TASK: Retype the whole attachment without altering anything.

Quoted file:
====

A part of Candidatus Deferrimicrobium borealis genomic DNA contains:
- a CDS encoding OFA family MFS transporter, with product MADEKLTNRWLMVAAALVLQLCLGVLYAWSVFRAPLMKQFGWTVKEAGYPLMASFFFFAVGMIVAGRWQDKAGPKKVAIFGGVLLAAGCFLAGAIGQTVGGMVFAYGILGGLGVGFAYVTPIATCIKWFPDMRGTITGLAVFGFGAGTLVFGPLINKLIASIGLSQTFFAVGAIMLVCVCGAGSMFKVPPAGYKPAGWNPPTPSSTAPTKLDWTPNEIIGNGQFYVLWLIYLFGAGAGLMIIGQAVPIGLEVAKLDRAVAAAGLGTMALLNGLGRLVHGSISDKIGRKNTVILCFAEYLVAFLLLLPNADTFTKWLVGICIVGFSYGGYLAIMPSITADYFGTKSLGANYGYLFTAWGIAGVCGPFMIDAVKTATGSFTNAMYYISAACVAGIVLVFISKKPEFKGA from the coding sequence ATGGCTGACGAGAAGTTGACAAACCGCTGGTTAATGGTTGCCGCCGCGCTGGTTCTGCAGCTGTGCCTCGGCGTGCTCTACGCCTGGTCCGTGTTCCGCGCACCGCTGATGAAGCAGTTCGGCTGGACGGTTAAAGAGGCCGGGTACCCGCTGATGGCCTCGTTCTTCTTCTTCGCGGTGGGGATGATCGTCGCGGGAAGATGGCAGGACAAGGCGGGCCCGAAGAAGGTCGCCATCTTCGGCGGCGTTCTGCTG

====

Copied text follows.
A part of Candidatus Deferrimicrobium borealis genomic DNA contains:
- a CDS encoding OFA family MFS transporter, with product MADEKLTNRWLMVAAALVLQLCLGVLYAWSVFRAPLMKQFGWTVKEAGYPLMASFFFFAVGMIVAGRWQDKAGPKKVAIFGGVLLAAGCFLAGAIGQTVGGMVFAYGILGGLGVGFAYVTPIATCIKWFPDMRGTITGLAVFGFGAGTLVFGPLINKLIASIGLSQTFFAVGAIMLVCVCGAGSMFKVPPAGYKPAGWNPPTPSSTAPTKLDWTPNEIIGNGQFYVLWLIYLFGAGAGLMIIGQAVPIGLEVAKLDRAVAAAGLGTMALLNGLGRLVHGSISDKIGRKNTVILCFAEYLVAFLLLLPNADTFTKWLVGICIVGFSYGGYLAIMPSITADYFGTKSLGANYGYLFTAWGIAGVCGPFMIDAVKTATGSFTNAMYYISAACVAGIVLVFISKKPEFKGA from the coding sequence ATGGCTGACGAGAAGTTGACAAACCGCTGGTTAATGGTTGCCGCCGCGCTGGTTCTGCAGCTGTGCCTCGGCGTGCTCTACGCCTGGTCCGTGTTCCGCGCACCGCTGATGAAGCAGTTCGGCTGGACGGTTAAAGAGGCCGGGTACCCGCTGATGGCCTCGTTCTTCTTCTTCGCGGTGGGGATGATCGTCGCGGGAAGATGGCAGGACAAGGCGGGCCCGAAGAAGGTCGCCATCTTCGGCGGCGTTCTGCTG